Stab Recommends: Standard Procedure Sunscreen
Nothing but honest lotion to stop you burning.
Dion Agius is one of the savviest figures in surf.
When he puts his name to things they tend to work (Epokhe being the premier example, with Octopus and numerous others close behind) and his latest, Standard Procedure sunscreen, could be his best venture to date.
“My business partner Zepha’s family have had a sunscreen factory on the Sunshine Coast for 35 years, and she called me and said that she was thinking of doing something,” Dion tells me, freshly returned to Tasmania after four months on the road in NSW. “The product they’d been working on blew my mind.”
Dion says that he really wasn’t looking to dip his fingers in any more pies, but when an interesting opportunity arises he “gets too excited” and “can’t say no.” The excitement in getting into sunscreen—a market that’s saturated, but not exactly perfected—came from the quality of the product manufactured by folk who’ve been doing it for so long. “I’ve struggled a little bit with sunscreen over the years,” Dion says. “Being a surfer and spending as much time in the sun as I do, being able to work with Zepha and tap into the epic formula that her family business has perfected just made sense. It’s a super hands-on operation too—there are three generations of the family working in the factory, so we know it’s made using the cleanest ingredients in the most ethical way possible.”
“I tested it a lot and surfed for ages, sent it to some friends and the consensus was that it was really good,” Dion says. “So we partnered up. Zepha as the back-end sunscreen guru and me being the test-pilot. I’ve been working with her on product development, put together a little surf team and worked on the branding and marketing.”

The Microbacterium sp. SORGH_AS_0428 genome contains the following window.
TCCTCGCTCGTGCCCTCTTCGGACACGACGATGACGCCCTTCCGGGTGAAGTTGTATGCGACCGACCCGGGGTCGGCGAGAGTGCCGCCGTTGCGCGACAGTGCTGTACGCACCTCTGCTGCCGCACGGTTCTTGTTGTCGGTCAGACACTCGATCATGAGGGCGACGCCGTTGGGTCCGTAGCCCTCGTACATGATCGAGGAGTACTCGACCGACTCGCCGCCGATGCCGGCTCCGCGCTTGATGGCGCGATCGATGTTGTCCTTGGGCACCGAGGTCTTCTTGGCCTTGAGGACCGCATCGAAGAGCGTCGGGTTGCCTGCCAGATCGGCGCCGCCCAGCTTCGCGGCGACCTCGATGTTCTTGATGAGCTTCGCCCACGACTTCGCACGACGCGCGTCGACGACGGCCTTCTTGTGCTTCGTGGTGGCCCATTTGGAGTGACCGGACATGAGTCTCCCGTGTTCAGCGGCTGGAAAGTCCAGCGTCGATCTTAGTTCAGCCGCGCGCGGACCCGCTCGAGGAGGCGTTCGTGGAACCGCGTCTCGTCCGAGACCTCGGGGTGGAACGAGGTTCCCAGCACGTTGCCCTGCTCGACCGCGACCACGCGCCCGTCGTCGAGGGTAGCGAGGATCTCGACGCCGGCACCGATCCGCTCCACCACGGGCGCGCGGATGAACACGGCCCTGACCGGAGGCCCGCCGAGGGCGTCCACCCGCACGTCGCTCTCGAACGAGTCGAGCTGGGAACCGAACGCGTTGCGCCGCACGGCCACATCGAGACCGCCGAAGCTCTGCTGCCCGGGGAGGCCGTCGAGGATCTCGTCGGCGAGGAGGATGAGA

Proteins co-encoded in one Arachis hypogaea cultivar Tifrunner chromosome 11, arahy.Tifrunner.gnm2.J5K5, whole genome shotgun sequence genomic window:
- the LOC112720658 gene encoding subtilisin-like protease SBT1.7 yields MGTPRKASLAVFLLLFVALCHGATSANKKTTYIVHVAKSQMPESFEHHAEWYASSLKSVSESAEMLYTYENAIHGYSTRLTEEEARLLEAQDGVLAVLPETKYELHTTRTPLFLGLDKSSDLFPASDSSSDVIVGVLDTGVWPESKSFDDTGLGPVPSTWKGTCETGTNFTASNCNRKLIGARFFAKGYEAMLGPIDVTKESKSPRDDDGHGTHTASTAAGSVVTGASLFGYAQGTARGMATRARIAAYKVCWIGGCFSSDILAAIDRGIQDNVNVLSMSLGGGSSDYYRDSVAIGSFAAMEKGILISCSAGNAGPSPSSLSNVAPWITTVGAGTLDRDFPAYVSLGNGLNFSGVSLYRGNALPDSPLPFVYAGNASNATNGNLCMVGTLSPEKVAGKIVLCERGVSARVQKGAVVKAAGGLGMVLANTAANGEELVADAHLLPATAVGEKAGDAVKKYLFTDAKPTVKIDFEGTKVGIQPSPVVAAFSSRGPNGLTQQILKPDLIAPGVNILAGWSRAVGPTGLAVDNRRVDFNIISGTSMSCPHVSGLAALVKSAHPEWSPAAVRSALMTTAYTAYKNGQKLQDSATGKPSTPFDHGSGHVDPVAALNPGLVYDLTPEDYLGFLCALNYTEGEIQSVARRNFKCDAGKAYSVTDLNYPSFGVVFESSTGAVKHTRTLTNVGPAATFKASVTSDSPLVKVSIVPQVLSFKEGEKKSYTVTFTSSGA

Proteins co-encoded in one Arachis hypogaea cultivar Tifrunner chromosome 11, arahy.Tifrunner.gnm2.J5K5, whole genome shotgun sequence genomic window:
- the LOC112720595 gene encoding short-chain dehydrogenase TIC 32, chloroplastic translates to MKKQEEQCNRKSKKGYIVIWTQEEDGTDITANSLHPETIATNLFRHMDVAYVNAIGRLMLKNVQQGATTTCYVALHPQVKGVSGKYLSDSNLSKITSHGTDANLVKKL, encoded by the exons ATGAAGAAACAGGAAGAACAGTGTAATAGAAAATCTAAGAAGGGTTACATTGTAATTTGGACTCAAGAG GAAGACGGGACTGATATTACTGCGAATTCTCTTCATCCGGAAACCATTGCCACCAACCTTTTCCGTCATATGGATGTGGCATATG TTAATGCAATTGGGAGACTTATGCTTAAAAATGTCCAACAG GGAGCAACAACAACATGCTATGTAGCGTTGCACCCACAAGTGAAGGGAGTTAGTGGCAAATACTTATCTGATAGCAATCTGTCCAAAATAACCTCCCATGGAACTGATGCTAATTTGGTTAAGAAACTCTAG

That was six months ago, and Standard Procedure went to market last week. Which is a remarkable turnaround, even when you’re working with folk who’ve been making sunscreen for three decades.
The final push to market involved dropping a box to Stab hq, and after a month of testing the stuff in the harsh spring sun, we can safely endorse it. It’s just nice, non-greasy sunscreen that works. Thick enough to feel like you’re actually protecting yourself (haven’t scolded the snoz yet), and nostalgic—both in the branding and the smell—which is refreshingly non-botanic.
Concept’s everything when you’re entering a crowded market, and Standard Procedure is beautifully simple. And, importantly, it looks great. “We worked with Bradley Pinkerton on the branding, who’s a really fucking good designer from Melbourne. I gave him a bunch of references: 70s wallpaper, curtains, enamel colour and cars. I just wanted to keep it fun. The whole idea is that it’s not trying to be uber cool or price anyone out.”
Standard Procedure’s stroke of genius was getting people to rifle through their family albums to create the look of the brand on social. Brands are always trying (nearly always in vain) to “interact” with their consumers, and Dion’s brainwave is an advertising’s exec’s wet dream.
“We wanted the campaigns to be reminiscent of childhood photos, and I thought of the treasure trove of imagery that people must be sitting on,” he says. “We put out the call and everyone went nuts and started submitting all these photos. The epic spin-off is that people have written in and said that they’d had such an amazing time going back through the archives and reliving childhood memories with their parents and friends.”
The “surf team” that Dion’s managed to rustle together is taking shape nicely (Ozzy, Creed, Craig, Jaleesa V and skate pal Austin Gillette’s a good start) and he tells me that, like everything he does, the ultimate goal with Standard Procedure (after protecting everyone’s skin with quality sunscreen) is to make surf films with his friends. Something that he’s been rather successful at so far. As a respectful aside, Dion and Zepha have partnered with Children’s Ground, a charity that works with First Nations communities to blend cultural knowledge with formal education to create positive futures for the next gen.
“Having a company based around having fun and enjoying Australia, especially the outdoors and the environment, I feel like there’s definitely some respect to be paid to the caretakers who’ve looked after the land for 60,000 years until we arrived here,” Dion says.
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